The Eye of the Needle

Peace Museum, The Eye of the Needle, 2.24-4.17.2011


The intimate space the Peace Museum currently occupies, located down a tiny alley in Jong-ro gu, augments the discomforts raised in The Eye of the Needle. The show deals directly with the lives of migrant and temporary workers, and more precisely our own perception of their place in society. The artists invited to participate in the show address the particular situation in Korea, although it’s easy to see how these issues reach into nearly every sector of the world, where workers in many fields are currently under siege for adequate working conditions and human rights. We have also, become familiar lately with the plight of migrant workers, from images streaming out of Libya last month, as the lives of workers there have been placed in even greater danger, making their plight visible, if only temporarily. As this exhibition demonstrates, the existence of most migrant or temporary workers is unacknowledged or ignored by the general population, unless there is a crisis or they organize and protest, as the Cleaning staff at Hongik University did earlier this year. In a modern society these workers function as the invisible hand of the developed world, without the glory, let alone esteem, granted the king-making CEO who pose as the progenitors of progress.


The works of artists Kim Young-gle, Na Kyu-hwan, An Bo-young, Im heung soon and Joseob give an accounting of the way in which workers are objectively placed, posed, seen, ignored, and considered, and how they act subjectively under Capital in their labor, lives, struggles, desires, and ambitions. When entering the space the viewer is confronted by the work of Na Kyu-hwan, who gives, perhaps the most palpable and immediate expression of the dynamic between Capital and labor in the piece I Am Living Under Your Bitter Refrigerator. This sculpture is comprised of a figure with a refrigerator resting on its back. The artist may make the worker an object equal to the object he works with, which instead of lifting him up, the wages and his position only weigh him down. This work also directly links the disposability of modern appliances with the disposability of the worker. This work gives way to the other works, such as those of Joseob, which make plain the ways in which workers are often considered objects. The photographic works of Joseob, particularly Special Container Series Ttabong and Special Container Series – Embrace depict bodies used at once as both objects and puppets. Although there is something absurd in these images, they critically manifest the use of bodies in the flow of Capital. In a contrasting work Special Container Series Rice Planting Joseob confronts the viewer with the awkward pose of the photo’s subject, while simultaneously showing the repetitive nature of work as a poetic. The image also beyond its message shows a command of picture making in the manner the artist has arranged both the composition and the setting, lending it a painterly quality.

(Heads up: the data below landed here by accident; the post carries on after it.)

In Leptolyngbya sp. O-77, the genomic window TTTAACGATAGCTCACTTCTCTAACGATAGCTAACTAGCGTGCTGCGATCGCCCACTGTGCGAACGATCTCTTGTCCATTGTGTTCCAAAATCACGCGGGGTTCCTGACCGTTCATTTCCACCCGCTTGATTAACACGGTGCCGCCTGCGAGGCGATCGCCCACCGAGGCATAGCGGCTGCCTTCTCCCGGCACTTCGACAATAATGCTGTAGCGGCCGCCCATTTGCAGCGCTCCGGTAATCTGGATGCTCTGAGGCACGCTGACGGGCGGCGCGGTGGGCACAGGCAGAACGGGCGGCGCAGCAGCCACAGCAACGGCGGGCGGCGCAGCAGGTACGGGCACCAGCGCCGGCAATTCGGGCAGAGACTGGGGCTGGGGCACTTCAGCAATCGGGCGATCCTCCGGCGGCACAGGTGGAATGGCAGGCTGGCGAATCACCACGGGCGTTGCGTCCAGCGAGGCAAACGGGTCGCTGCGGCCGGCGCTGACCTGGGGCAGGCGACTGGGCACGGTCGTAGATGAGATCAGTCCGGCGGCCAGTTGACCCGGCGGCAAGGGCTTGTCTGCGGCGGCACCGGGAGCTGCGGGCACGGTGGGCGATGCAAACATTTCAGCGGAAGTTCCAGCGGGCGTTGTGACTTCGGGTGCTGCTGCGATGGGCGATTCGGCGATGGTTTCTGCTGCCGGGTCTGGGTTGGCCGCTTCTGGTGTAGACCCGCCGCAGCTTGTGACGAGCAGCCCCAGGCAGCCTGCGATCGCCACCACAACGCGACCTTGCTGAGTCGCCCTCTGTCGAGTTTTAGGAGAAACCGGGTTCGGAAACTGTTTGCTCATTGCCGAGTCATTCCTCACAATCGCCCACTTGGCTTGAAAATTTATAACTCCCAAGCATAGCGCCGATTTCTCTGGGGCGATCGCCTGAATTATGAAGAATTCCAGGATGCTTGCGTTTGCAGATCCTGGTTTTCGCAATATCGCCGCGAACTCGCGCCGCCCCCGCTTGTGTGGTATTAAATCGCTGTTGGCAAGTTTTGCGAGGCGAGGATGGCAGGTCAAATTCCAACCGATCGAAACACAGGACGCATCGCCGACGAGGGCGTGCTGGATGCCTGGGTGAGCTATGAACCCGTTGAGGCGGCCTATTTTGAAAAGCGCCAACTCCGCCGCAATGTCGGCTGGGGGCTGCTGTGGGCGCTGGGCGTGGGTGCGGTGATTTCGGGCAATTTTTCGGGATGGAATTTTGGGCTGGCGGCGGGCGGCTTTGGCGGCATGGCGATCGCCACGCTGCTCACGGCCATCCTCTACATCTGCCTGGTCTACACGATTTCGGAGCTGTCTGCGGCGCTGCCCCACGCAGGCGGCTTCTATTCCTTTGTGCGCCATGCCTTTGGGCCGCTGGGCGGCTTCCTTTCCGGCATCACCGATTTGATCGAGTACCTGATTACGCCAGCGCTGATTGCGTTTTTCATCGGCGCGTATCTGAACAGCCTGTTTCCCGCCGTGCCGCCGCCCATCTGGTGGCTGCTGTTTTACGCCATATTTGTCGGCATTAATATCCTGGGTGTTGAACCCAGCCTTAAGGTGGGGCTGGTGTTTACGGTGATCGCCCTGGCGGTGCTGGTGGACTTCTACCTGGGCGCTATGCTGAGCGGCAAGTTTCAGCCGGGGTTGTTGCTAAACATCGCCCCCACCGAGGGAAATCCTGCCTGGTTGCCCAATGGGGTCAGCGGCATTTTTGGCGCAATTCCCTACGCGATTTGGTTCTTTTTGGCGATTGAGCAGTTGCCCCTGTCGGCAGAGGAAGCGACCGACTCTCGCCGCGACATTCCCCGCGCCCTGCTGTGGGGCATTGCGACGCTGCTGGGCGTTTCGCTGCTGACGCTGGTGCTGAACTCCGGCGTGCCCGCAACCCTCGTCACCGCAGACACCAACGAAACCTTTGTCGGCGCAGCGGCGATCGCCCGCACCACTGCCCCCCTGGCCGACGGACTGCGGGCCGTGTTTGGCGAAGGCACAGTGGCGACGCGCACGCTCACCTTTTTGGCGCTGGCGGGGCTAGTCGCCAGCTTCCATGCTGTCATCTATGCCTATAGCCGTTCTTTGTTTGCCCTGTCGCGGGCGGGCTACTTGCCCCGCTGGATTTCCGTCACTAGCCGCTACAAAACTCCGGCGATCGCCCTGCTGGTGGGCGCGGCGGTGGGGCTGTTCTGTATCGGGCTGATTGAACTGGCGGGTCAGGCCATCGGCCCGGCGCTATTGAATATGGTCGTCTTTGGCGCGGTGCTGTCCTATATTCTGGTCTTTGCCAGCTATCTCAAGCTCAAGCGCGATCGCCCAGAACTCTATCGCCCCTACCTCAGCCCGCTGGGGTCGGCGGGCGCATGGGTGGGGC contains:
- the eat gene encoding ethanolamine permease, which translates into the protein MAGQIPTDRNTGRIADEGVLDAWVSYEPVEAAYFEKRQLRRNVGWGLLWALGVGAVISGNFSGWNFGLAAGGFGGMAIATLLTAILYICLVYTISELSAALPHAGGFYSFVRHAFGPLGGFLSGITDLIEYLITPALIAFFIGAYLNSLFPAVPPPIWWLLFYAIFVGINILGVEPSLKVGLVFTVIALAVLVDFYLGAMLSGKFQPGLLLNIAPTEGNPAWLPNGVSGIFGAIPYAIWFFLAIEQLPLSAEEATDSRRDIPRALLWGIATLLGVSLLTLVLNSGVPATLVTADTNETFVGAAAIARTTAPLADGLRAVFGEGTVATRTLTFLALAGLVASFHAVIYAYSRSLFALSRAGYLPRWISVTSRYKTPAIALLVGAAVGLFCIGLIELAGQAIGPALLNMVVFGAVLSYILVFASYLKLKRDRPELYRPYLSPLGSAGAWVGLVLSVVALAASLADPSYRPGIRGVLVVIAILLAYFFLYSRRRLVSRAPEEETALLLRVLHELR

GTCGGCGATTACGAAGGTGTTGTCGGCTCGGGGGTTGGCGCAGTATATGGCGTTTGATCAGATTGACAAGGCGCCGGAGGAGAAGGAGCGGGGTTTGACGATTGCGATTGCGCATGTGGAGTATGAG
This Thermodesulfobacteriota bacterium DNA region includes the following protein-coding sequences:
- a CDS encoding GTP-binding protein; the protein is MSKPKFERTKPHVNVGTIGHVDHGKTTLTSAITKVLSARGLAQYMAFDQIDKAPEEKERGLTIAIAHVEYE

That these works demand so much attention does not diminish that required for the other remaining works in the exhibit, which uses video to document and discuss the invisibility of these workers through durational and historical footage to highlight the plight of workers in general. Kim Young-gle shows the unseen or rather the attempt to erase the struggle of workers for their rights, while An Bo-young ‘s video follows a cleaning lady doing her work in an empty school showing the daily routine/monotony of her routine. And although Joseob and Na’s works dominate, the works of Im heung soo, including This Is Not a Dream, Dead End – Poem, Dead End – Star, and Dead End – Worker, anchor the show in the manifold plight of workers and their an ongoing saga. While the show is didactic this does not weaken its messages, because these messages are woven together by a rather well selected group of artists that allow for viewer to get caught up in those messages without feeling preached at or repulsed by the content. The show allows for our experience to be one of empathy and complicity, leaving space to interrogate our own part in this equation.


reviewed by Julia Marsh